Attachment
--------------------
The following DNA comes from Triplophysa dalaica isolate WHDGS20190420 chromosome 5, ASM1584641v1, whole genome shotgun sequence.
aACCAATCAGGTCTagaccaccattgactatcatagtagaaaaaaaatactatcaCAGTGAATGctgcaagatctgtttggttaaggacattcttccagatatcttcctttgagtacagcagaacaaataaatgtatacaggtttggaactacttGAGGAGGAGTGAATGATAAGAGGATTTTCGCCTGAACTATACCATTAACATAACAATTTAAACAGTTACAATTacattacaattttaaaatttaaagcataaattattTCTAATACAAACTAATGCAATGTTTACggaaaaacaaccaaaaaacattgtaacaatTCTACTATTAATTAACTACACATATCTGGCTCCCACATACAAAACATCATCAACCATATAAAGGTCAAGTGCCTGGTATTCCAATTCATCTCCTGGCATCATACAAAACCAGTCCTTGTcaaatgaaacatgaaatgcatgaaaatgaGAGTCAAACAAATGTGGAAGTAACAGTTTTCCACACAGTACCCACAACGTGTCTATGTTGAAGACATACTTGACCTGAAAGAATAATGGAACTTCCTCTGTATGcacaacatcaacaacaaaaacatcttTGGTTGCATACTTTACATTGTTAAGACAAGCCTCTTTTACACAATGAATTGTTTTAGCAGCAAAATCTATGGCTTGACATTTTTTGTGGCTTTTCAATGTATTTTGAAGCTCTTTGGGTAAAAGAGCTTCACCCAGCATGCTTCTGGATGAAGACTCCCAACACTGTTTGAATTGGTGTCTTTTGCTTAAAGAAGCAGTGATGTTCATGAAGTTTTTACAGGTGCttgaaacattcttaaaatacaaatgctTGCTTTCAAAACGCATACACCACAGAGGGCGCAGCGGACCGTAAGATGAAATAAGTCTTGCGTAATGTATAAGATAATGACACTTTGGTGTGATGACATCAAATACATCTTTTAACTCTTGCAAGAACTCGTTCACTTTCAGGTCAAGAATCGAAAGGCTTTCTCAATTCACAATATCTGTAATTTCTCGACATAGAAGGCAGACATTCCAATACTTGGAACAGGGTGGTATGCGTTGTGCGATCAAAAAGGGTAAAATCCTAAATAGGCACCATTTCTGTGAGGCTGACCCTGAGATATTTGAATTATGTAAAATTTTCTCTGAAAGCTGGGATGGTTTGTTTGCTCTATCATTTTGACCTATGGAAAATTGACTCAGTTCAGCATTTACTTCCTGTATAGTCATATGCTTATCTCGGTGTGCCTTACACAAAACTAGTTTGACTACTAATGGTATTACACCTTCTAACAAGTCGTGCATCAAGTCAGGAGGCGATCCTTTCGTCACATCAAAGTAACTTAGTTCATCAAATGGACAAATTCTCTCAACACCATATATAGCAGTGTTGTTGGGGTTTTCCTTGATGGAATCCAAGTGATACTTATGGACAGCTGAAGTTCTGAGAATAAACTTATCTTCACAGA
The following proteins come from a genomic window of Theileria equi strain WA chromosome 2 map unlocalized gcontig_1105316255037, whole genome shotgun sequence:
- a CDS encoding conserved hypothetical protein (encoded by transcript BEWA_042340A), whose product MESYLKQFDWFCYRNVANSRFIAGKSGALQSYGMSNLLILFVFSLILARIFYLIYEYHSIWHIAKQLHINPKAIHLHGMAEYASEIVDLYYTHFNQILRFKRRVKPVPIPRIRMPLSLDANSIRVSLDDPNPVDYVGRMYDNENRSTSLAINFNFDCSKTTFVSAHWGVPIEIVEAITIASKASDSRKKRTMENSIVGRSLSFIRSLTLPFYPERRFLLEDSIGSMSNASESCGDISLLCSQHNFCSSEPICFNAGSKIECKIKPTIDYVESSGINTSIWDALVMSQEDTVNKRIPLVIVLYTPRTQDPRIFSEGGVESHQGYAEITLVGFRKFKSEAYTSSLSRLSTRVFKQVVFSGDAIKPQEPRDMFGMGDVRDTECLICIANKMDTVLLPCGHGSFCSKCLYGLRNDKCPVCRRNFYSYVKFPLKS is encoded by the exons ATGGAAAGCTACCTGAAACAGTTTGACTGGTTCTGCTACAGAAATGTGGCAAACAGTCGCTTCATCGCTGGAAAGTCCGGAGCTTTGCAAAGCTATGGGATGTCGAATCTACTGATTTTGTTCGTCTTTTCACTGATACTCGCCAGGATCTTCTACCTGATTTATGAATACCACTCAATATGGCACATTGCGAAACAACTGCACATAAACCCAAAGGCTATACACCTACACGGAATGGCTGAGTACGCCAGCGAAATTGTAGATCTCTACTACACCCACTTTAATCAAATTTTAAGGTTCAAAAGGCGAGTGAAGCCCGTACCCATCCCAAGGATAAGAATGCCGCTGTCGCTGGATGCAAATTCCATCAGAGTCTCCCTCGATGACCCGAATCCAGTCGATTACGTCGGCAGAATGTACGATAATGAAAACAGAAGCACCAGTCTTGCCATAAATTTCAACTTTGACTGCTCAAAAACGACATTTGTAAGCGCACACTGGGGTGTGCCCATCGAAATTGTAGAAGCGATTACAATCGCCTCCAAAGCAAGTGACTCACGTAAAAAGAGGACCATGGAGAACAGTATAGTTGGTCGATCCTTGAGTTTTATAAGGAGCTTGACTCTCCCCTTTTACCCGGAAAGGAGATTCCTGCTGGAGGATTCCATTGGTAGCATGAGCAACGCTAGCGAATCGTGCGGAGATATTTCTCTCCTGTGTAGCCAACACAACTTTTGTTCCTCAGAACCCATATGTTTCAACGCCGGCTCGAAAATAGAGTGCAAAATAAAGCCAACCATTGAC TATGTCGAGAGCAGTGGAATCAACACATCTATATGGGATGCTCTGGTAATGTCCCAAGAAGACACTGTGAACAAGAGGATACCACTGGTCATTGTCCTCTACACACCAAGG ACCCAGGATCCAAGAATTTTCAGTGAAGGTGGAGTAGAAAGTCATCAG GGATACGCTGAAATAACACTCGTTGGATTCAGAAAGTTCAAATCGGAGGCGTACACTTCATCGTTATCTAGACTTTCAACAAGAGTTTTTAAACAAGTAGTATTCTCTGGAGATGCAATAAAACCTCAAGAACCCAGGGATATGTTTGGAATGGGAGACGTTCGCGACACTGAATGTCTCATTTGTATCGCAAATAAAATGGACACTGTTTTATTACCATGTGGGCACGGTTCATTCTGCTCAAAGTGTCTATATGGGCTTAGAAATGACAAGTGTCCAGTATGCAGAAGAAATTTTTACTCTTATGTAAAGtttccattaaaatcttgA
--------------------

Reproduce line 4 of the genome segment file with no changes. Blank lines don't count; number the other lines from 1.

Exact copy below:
- a CDS encoding conserved hypothetical protein (encoded by transcript BEWA_042340A), whose product MESYLKQFDWFCYRNVANSRFIAGKSGALQSYGMSNLLILFVFSLILARIFYLIYEYHSIWHIAKQLHINPKAIHLHGMAEYASEIVDLYYTHFNQILRFKRRVKPVPIPRIRMPLSLDANSIRVSLDDPNPVDYVGRMYDNENRSTSLAINFNFDCSKTTFVSAHWGVPIEIVEAITIASKASDSRKKRTMENSIVGRSLSFIRSLTLPFYPERRFLLEDSIGSMSNASESCGDISLLCSQHNFCSSEPICFNAGSKIECKIKPTIDYVESSGINTSIWDALVMSQEDTVNKRIPLVIVLYTPRTQDPRIFSEGGVESHQGYAEITLVGFRKFKSEAYTSSLSRLSTRVFKQVVFSGDAIKPQEPRDMFGMGDVRDTECLICIANKMDTVLLPCGHGSFCSKCLYGLRNDKCPVCRRNFYSYVKFPLKS is encoded by the exons ATGGAAAGCTACCTGAAACAGTTTGACTGGTTCTGCTACAGAAATGTGGCAAACAGTCGCTTCATCGCTGGAAAGTCCGGAGCTTTGCAAAGCTATGGGATGTCGAATCTACTGATTTTGTTCGTCTTTTCACTGATACTCGCCAGGATCTTCTACCTGATTTATGAATACCACTCAATATGGCACATTGCGAAACAACTGCACATAAACCCAAAGGCTATACACCTACACGGAATGGCTGAGTACGCCAGCGAAATTGTAGATCTCTACTACACCCACTTTAATCAAATTTTAAGGTTCAAAAGGCGAGTGAAGCCCGTACCCATCCCAAGGATAAGAATGCCGCTGTCGCTGGATGCAAATTCCATCAGAGTCTCCCTCGATGACCCGAATCCAGTCGATTACGTCGGCAGAATGTACGATAATGAAAACAGAAGCACCAGTCTTGCCATAAATTTCAACTTTGACTGCTCAAAAACGACATTTGTAAGCGCACACTGGGGTGTGCCCATCGAAATTGTAGAAGCGATTACAATCGCCTCCAAAGCAAGTGACTCACGTAAAAAGAGGACCATGGAGAACAGTATAGTTGGTCGATCCTTGAGTTTTATAAGGAGCTTGACTCTCCCCTTTTACCCGGAAAGGAGATTCCTGCTGGAGGATTCCATTGGTAGCATGAGCAACGCTAGCGAATCGTGCGGAGATATTTCTCTCCTGTGTAGCCAACACAACTTTTGTTCCTCAGAACCCATATGTTTCAACGCCGGCTCGAAAATAGAGTGCAAAATAAAGCCAACCATTGAC TATGTCGAGAGCAGTGGAATCAACACATCTATATGGGATGCTCTGGTAATGTCCCAAGAAGACACTGTGAACAAGAGGATACCACTGGTCATTGTCCTCTACACACCAAGG ACCCAGGATCCAAGAATTTTCAGTGAAGGTGGAGTAGAAAGTCATCAG GGATACGCTGAAATAACACTCGTTGGATTCAGAAAGTTCAAATCGGAGGCGTACACTTCATCGTTATCTAGACTTTCAACAAGAGTTTTTAAACAAGTAGTATTCTCTGGAGATGCAATAAAACCTCAAGAACCCAGGGATATGTTTGGAATGGGAGACGTTCGCGACACTGAATGTCTCATTTGTATCGCAAATAAAATGGACACTGTTTTATTACCATGTGGGCACGGTTCATTCTGCTCAAAGTGTCTATATGGGCTTAGAAATGACAAGTGTCCAGTATGCAGAAGAAATTTTTACTCTTATGTAAAGtttccattaaaatcttgA